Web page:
I’m currently only a student so I will send these suggestions to the main teacher that runs the seven teams, thanks a lot!
As for seeing an organization as one big team… that may be harder because a lot of the students on the team are either A: Hyper Competitive or B: Don’t care at all, so a lot of the time you see the type A taking from type B, even though there are people who really care that are with type B. We hard one team get all their batteries taken and when I tried to do something about it (our teacher didn’t intervene here) they just said that it didn’t matter. That team that lost all their batteries had one or two team members that had spent 7-8 hours of their weekend working on their bot, but really its gone so far that people don’t even care.

Our teacher’s tried this to an extent, but it only goes so far. This is something I’ve suggested before, but the teacher’s really insistent of every team having their own set of stuff (joystick, chargers, batteries, and other bits and pieces). There are some communal parts, but usually those are tank treads, normal gears, and a lot of stuff that usually doesn’t get used for the season’s game. Because of this, whenever anything goes communal, it gets taken or hoarded. One team even took the communal dremmel and hacksaw and hoarded it in their kit.
Thank you for your input though. By the end of this season hopefully some people can talk to the teacher about this problem.

My program has 9 teams with 65 members. You NEED to talk to your coach so they can put in place a communal area for parts and fasteners. we have two big shelves with trays that are split up into diffeeent types of steel and the other side gears and stuff. WE also have shelves on our work bench that have all of our screws and nuts and spacers.
If you have questions or need pictures for ideas dm me @8110x.the.ribbits on instagram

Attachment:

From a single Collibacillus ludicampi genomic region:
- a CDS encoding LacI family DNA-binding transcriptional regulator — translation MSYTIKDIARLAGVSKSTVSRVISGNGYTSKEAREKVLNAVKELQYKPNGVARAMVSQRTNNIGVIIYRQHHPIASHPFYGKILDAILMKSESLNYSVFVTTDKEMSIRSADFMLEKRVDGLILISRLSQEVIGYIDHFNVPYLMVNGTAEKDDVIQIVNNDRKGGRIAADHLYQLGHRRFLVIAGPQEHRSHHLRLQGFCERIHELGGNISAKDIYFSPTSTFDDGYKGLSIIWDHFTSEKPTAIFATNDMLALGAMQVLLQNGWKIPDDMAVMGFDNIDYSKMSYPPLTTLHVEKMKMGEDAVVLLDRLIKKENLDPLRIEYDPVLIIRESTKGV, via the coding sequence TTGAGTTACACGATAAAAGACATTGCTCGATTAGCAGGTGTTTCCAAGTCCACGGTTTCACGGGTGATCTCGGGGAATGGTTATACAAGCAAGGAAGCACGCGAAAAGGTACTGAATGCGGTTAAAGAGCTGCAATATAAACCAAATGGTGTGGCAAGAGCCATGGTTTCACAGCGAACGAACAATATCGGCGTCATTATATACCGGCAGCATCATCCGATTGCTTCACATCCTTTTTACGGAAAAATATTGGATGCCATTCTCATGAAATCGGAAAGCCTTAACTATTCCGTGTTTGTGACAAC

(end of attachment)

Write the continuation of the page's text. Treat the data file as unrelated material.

We have 13 teams and also use a communal parts method. We have small toolkits that we have our screw drivers, lock nuts, screws etc in, and boxes in which we store our robots (there is some metal but not a lot). Our mentor keeps most of the new parts in a locked toolbox and you must explain why you need the part before receiving it. Of course some teams do end up with more of a certain type of screw, more wrenches or whatever it may be, but just make it clear that talking to other teams and asking for parts is okay. One of the most common phrases in a robotics session is “Do you have any ______” and 99% of the time every team you ask will say “Im not too sure, just search our box” and thats it. It works well with having this many teams.

Each of my teams has a small container with their Cortex, their Joysticks (main and partner), their VEX net keys, their license plates and a flash drive to store their programs. These are the ONLY things that belong to a particular team. We have a large charging station and batteries are communal as are ALL other parts. I am lucky enough to have been doing VEX Robotics for many years (14 years) so we have quite an extensive array of parts so hoarding is generally not an issue. It is all about establishing the proper culture. As @blatwell said above, we see ourselves as one big team that fields multiple robots, not 6-7 individual teams. It can be a difficult culture to establish, but one established it is largely self-perpetuating. I would be happy to share my thoughts with your teacher.

We have a small program and don’t have this problem. However, I was judging earlier this season and a team was using mechanum wheels. Knowing the drawbacks of mechanum wheels (had a team use them one season but abandom them mid-season), I asked why they had chosen them. Their answer was that they were the only wheels left when it came time for them to select their wheels. Sad.